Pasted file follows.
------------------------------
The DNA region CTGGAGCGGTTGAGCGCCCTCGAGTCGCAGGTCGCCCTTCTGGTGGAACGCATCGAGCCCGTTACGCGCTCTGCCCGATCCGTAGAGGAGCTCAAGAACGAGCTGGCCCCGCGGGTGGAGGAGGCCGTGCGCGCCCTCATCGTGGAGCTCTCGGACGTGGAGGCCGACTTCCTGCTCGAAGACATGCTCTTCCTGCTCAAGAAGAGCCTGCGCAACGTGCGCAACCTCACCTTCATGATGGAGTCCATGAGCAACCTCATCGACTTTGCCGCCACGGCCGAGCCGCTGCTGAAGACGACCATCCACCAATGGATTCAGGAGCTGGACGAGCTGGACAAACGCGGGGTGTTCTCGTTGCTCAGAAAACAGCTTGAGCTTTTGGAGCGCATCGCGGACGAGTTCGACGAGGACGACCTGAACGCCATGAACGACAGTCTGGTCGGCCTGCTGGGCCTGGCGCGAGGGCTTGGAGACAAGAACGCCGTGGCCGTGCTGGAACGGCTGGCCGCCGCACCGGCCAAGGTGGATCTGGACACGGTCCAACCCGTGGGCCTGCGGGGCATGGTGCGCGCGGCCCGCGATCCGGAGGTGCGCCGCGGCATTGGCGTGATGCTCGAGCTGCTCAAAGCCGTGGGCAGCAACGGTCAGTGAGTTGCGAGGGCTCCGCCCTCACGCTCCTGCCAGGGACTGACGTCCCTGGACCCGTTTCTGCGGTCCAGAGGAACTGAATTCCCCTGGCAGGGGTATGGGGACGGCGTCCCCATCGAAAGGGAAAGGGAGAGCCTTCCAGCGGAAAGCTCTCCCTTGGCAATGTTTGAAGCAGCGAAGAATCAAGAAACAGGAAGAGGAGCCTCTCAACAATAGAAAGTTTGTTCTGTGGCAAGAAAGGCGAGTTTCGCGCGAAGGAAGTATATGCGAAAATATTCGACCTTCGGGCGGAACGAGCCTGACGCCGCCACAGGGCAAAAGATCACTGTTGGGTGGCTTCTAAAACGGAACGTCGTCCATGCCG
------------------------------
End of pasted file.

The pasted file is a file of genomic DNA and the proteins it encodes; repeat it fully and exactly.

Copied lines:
The DNA region CTGGAGCGGTTGAGCGCCCTCGAGTCGCAGGTCGCCCTTCTGGTGGAACGCATCGAGCCCGTTACGCGCTCTGCCCGATCCGTAGAGGAGCTCAAGAACGAGCTGGCCCCGCGGGTGGAGGAGGCCGTGCGCGCCCTCATCGTGGAGCTCTCGGACGTGGAGGCCGACTTCCTGCTCGAAGACATGCTCTTCCTGCTCAAGAAGAGCCTGCGCAACGTGCGCAACCTCACCTTCATGATGGAGTCCATGAGCAACCTCATCGACTTTGCCGCCACGGCCGAGCCGCTGCTGAAGACGACCATCCACCAATGGATTCAGGAGCTGGACGAGCTGGACAAACGCGGGGTGTTCTCGTTGCTCAGAAAACAGCTTGAGCTTTTGGAGCGCATCGCGGACGAGTTCGACGAGGACGACCTGAACGCCATGAACGACAGTCTGGTCGGCCTGCTGGGCCTGGCGCGAGGGCTTGGAGACAAGAACGCCGTGGCCGTGCTGGAACGGCTGGCCGCCGCACCGGCCAAGGTGGATCTGGACACGGTCCAACCCGTGGGCCTGCGGGGCATGGTGCGCGCGGCCCGCGATCCGGAGGTGCGCCGCGGCATTGGCGTGATGCTCGAGCTGCTCAAAGCCGTGGGCAGCAACGGTCAGTGAGTTGCGAGGGCTCCGCCCTCACGCTCCTGCCAGGGACTGACGTCCCTGGACCCGTTTCTGCGGTCCAGAGGAACTGAATTCCCCTGGCAGGGGTATGGGGACGGCGTCCCCATCGAAAGGGAAAGGGAGAGCCTTCCAGCGGAAAGCTCTCCCTTGGCAATGTTTGAAGCAGCGAAGAATCAAGAAACAGGAAGAGGAGCCTCTCAACAATAGAAAGTTTGTTCTGTGGCAAGAAAGGCGAGTTTCGCGCGAAGGAAGTATATGCGAAAATATTCGACCTTCGGGCGGAACGAGCCTGACGCCGCCACAGGGCAAAAGATCACTGTTGGGTGGCTTCTAAAACGGAACGTCGTCCATGCCG